Bassoon

What is the best way to mike a bassoon?
John Malek
Ann Arbor Audio  


Reply: The woodwinds, bassoon included, seem to sound best when miked from the side of the wind column rather than near either end of the wind column. The closest miking distance should be about as far way as the sound-radiating part of the instrument. For example, if the fingering holes extend about 8 inches from end to end, a good starting miking distance is 8 inches from the fingering holes. That's if you want to pick up the bassoon and not any room acoustics. You could clip a Crown GLM-100 microphone to the bassoon hardware at that distance by using the GLM-UM universal mount supplied with the microphone.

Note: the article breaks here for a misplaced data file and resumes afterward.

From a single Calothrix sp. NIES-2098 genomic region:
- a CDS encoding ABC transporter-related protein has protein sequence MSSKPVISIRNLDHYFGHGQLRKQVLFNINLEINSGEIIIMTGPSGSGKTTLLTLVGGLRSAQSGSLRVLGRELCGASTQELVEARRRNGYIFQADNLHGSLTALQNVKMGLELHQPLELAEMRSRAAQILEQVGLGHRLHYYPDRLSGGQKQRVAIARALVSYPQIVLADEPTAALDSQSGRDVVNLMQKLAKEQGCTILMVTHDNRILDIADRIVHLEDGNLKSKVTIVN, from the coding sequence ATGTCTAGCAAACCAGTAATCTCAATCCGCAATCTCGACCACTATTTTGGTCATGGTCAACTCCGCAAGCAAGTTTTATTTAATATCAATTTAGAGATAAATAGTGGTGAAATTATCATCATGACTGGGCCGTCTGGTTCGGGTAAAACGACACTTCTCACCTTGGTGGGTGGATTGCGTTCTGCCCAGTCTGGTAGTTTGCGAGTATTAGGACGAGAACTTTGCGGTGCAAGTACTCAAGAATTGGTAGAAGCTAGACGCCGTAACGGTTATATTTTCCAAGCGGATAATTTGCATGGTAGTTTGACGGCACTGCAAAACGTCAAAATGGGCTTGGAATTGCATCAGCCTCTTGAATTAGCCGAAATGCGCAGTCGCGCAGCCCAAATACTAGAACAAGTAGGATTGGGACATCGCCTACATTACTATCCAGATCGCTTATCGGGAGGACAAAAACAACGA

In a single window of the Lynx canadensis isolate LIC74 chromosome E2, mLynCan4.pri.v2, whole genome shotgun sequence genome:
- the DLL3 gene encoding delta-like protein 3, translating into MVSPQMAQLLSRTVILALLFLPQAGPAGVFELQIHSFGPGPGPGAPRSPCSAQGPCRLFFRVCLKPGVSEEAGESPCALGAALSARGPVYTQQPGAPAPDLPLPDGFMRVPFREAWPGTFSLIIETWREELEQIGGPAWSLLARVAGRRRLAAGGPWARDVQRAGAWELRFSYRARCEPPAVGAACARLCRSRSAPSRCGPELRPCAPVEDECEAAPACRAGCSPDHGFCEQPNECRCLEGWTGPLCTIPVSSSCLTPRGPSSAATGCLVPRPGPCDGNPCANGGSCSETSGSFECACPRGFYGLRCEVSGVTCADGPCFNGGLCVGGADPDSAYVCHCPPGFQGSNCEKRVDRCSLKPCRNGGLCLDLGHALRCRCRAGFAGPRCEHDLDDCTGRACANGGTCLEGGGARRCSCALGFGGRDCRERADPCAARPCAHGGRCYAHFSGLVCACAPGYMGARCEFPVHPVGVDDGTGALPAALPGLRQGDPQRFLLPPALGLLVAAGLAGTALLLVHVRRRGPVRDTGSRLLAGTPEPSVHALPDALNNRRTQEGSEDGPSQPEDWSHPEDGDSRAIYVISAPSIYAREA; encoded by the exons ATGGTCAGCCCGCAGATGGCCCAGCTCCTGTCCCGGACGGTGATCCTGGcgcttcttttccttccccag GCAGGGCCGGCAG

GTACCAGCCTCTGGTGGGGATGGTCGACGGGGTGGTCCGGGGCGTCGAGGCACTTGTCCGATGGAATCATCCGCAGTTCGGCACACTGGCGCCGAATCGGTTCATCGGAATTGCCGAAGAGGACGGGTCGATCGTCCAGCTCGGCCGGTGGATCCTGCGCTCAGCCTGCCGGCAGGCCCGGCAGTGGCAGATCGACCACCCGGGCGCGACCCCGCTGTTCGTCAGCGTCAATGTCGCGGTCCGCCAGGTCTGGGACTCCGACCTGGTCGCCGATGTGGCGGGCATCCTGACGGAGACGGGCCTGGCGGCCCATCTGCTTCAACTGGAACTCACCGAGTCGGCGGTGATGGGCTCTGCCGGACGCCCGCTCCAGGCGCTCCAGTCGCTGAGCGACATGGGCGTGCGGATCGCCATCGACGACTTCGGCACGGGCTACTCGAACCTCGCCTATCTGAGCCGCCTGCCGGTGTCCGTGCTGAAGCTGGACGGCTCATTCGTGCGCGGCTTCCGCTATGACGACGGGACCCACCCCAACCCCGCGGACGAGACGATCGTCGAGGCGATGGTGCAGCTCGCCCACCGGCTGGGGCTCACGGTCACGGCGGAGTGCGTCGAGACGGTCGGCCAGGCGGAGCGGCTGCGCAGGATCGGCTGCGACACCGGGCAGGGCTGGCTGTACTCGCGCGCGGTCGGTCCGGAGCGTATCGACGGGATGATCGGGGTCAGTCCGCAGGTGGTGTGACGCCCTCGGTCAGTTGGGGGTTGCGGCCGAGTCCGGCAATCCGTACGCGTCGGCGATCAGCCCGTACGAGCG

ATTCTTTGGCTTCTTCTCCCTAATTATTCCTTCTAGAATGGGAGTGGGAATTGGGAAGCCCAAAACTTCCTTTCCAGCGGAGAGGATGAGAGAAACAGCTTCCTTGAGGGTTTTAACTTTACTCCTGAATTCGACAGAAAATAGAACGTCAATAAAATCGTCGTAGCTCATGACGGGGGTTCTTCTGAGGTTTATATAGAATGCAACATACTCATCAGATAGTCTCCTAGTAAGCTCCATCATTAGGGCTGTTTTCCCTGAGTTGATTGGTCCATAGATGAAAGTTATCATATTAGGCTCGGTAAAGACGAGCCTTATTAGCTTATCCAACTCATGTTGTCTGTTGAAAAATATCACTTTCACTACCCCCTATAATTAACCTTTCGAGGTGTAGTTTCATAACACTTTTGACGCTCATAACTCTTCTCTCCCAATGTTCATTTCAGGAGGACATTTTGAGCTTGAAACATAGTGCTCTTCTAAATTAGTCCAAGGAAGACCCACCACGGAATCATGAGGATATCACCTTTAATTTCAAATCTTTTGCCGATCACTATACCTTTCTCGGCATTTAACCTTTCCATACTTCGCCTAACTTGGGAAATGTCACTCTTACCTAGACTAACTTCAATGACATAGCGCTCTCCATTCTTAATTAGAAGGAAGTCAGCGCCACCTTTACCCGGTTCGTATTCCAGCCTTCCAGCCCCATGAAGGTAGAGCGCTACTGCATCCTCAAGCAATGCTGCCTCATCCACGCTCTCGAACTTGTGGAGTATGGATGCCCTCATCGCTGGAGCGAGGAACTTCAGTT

A miking distance of 2 feet will pick up all the tone holes about equally and will capture a bit of room acoustics. The recommended Crown mic is the CM-700 cardioid condenser mic, which provides a natural sound.

If you want to include the room acoustics in the recording, try these techniques:
PZM-30D or PZM-6D on the floor about 15 feet away in a live room.
CM-700, 4 feet in front and about 3.5 feet high, combined with another CM-700 that is 2 feet behind and to the right of the player.